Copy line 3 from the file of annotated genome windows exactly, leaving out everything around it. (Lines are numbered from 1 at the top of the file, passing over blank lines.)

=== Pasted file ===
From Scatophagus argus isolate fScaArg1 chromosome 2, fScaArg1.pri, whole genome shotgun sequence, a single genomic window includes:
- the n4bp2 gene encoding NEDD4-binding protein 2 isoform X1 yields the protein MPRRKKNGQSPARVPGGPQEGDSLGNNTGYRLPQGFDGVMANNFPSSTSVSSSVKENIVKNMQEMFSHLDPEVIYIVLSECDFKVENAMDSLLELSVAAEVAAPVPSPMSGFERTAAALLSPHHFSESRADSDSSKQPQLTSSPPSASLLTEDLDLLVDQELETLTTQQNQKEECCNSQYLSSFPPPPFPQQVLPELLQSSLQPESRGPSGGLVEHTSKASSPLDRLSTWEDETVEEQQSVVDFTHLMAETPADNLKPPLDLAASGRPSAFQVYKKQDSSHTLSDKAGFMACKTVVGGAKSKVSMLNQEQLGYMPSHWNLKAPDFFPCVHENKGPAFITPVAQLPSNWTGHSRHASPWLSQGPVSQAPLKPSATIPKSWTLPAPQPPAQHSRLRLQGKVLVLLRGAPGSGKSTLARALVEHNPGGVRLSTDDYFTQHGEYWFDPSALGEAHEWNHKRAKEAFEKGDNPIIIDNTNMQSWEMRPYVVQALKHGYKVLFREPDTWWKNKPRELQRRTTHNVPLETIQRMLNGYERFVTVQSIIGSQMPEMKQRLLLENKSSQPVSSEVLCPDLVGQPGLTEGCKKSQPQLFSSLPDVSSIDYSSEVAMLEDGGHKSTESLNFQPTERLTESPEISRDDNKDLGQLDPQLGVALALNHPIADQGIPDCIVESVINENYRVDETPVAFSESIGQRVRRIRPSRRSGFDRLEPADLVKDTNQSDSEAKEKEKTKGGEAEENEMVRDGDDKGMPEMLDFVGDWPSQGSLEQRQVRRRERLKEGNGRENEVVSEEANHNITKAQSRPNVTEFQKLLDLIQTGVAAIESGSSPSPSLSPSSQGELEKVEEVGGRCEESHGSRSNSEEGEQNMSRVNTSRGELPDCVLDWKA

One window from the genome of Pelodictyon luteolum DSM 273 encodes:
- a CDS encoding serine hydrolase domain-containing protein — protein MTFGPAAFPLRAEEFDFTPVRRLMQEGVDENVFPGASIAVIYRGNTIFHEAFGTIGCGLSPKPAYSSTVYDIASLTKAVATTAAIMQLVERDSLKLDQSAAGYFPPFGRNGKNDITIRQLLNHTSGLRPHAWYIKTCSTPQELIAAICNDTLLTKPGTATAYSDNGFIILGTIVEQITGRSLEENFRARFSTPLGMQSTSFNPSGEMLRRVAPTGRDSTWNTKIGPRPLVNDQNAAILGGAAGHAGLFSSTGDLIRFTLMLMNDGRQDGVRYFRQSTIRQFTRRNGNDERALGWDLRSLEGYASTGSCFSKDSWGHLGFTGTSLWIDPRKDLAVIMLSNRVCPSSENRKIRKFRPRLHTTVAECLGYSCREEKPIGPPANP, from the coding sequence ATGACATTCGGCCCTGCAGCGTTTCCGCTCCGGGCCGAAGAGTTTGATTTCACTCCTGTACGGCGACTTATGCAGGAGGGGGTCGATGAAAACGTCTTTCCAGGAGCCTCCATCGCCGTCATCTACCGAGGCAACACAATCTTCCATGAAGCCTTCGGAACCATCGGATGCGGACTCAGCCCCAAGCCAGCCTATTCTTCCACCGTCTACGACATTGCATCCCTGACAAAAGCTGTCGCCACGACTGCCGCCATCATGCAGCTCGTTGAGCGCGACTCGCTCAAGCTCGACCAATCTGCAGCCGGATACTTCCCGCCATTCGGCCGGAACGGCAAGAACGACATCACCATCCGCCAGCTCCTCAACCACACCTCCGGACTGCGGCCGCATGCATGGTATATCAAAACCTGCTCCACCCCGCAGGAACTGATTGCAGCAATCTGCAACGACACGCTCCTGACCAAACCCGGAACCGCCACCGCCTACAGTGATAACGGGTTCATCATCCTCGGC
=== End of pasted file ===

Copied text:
One window from the genome of Pelodictyon luteolum DSM 273 encodes: